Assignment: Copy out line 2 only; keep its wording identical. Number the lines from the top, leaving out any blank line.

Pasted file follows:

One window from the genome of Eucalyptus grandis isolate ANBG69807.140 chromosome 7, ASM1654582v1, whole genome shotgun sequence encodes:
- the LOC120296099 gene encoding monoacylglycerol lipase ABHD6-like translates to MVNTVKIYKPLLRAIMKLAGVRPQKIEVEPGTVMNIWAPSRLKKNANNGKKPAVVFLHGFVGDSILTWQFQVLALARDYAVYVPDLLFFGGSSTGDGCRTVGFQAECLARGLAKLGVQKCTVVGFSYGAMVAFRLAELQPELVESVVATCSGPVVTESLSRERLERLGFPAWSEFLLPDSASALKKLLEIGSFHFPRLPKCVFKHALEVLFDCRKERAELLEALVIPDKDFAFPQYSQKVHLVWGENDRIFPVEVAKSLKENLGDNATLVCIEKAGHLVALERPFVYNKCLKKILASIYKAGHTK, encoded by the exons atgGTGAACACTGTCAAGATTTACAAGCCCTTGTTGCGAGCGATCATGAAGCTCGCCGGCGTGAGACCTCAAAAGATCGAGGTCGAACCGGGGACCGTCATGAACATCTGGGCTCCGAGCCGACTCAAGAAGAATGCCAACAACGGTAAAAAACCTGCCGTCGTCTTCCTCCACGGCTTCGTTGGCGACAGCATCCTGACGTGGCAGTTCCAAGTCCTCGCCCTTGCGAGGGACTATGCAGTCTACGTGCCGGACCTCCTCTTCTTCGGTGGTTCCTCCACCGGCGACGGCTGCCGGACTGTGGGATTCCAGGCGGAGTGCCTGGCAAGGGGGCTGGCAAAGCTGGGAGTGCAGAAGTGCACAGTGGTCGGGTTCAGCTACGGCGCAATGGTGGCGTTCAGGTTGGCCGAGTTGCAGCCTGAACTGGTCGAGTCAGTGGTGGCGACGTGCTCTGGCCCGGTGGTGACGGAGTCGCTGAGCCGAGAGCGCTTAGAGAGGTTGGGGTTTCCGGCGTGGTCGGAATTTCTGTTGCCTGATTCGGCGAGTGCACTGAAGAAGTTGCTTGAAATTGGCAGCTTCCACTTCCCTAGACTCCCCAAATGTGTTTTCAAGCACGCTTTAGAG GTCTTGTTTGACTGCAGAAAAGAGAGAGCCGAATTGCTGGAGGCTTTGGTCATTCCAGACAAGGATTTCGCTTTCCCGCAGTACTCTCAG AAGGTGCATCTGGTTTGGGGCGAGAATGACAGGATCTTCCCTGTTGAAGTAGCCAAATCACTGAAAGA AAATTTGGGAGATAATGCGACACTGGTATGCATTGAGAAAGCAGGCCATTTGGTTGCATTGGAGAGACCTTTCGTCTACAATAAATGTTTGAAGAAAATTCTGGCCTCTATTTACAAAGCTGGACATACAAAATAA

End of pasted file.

- the LOC120296099 gene encoding monoacylglycerol lipase ABHD6-like translates to MVNTVKIYKPLLRAIMKLAGVRPQKIEVEPGTVMNIWAPSRLKKNANNGKKPAVVFLHGFVGDSILTWQFQVLALARDYAVYVPDLLFFGGSSTGDGCRTVGFQAECLARGLAKLGVQKCTVVGFSYGAMVAFRLAELQPELVESVVATCSGPVVTESLSRERLERLGFPAWSEFLLPDSASALKKLLEIGSFHFPRLPKCVFKHALEVLFDCRKERAELLEALVIPDKDFAFPQYSQKVHLVWGENDRIFPVEVAKSLKENLGDNATLVCIEKAGHLVALERPFVYNKCLKKILASIYKAGHTK, encoded by the exons atgGTGAACACTGTCAAGATTTACAAGCCCTTGTTGCGAGCGATCATGAAGCTCGCCGGCGTGAGACCTCAAAAGATCGAGGTCGAACCGGGGACCGTCATGAACATCTGGGCTCCGAGCCGACTCAAGAAGAATGCCAACAACGGTAAAAAACCTGCCGTCGTCTTCCTCCACGGCTTCGTTGGCGACAGCATCCTGACGTGGCAGTTCCAAGTCCTCGCCCTTGCGAGGGACTATGCAGTCTACGTGCCGGACCTCCTCTTCTTCGGTGGTTCCTCCACCGGCGACGGCTGCCGGACTGTGGGATTCCAGGCGGAGTGCCTGGCAAGGGGGCTGGCAAAGCTGGGAGTGCAGAAGTGCACAGTGGTCGGGTTCAGCTACGGCGCAATGGTGGCGTTCAGGTTGGCCGAGTTGCAGCCTGAACTGGTCGAGTCAGTGGTGGCGACGTGCTCTGGCCCGGTGGTGACGGAGTCGCTGAGCCGAGAGCGCTTAGAGAGGTTGGGGTTTCCGGCGTGGTCGGAATTTCTGTTGCCTGATTCGGCGAGTGCACTGAAGAAGTTGCTTGAAATTGGCAGCTTCCACTTCCCTAGACTCCCCAAATGTGTTTTCAAGCACGCTTTAGAG GTCTTGTTTGACTGCAGAAAAGAGAGAGCCGAATTGCTGGAGGCTTTGGTCATTCCAGACAAGGATTTCGCTTTCCCGCAGTACTCTCAG AAGGTGCATCTGGTTTGGGGCGAGAATGACAGGATCTTCCCTGTTGAAGTAGCCAAATCACTGAAAGA AAATTTGGGAGATAATGCGACACTGGTATGCATTGAGAAAGCAGGCCATTTGGTTGCATTGGAGAGACCTTTCGTCTACAATAAATGTTTGAAGAAAATTCTGGCCTCTATTTACAAAGCTGGACATACAAAATAA